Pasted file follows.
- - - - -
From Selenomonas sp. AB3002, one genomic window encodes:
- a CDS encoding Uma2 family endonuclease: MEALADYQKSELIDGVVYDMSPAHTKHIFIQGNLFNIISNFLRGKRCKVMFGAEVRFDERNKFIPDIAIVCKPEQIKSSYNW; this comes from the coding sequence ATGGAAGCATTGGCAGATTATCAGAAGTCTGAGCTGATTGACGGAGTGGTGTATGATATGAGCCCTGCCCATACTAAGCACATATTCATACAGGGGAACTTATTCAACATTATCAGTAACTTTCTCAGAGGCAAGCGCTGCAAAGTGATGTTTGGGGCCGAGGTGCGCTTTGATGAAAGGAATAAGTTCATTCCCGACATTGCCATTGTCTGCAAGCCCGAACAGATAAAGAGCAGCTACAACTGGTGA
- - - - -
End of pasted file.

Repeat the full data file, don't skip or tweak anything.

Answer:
From Selenomonas sp. AB3002, one genomic window encodes:
- a CDS encoding Uma2 family endonuclease: MEALADYQKSELIDGVVYDMSPAHTKHIFIQGNLFNIISNFLRGKRCKVMFGAEVRFDERNKFIPDIAIVCKPEQIKSSYNW; this comes from the coding sequence ATGGAAGCATTGGCAGATTATCAGAAGTCTGAGCTGATTGACGGAGTGGTGTATGATATGAGCCCTGCCCATACTAAGCACATATTCATACAGGGGAACTTATTCAACATTATCAGTAACTTTCTCAGAGGCAAGCGCTGCAAAGTGATGTTTGGGGCCGAGGTGCGCTTTGATGAAAGGAATAAGTTCATTCCCGACATTGCCATTGTCTGCAAGCCCGAACAGATAAAGAGCAGCTACAACTGGTGA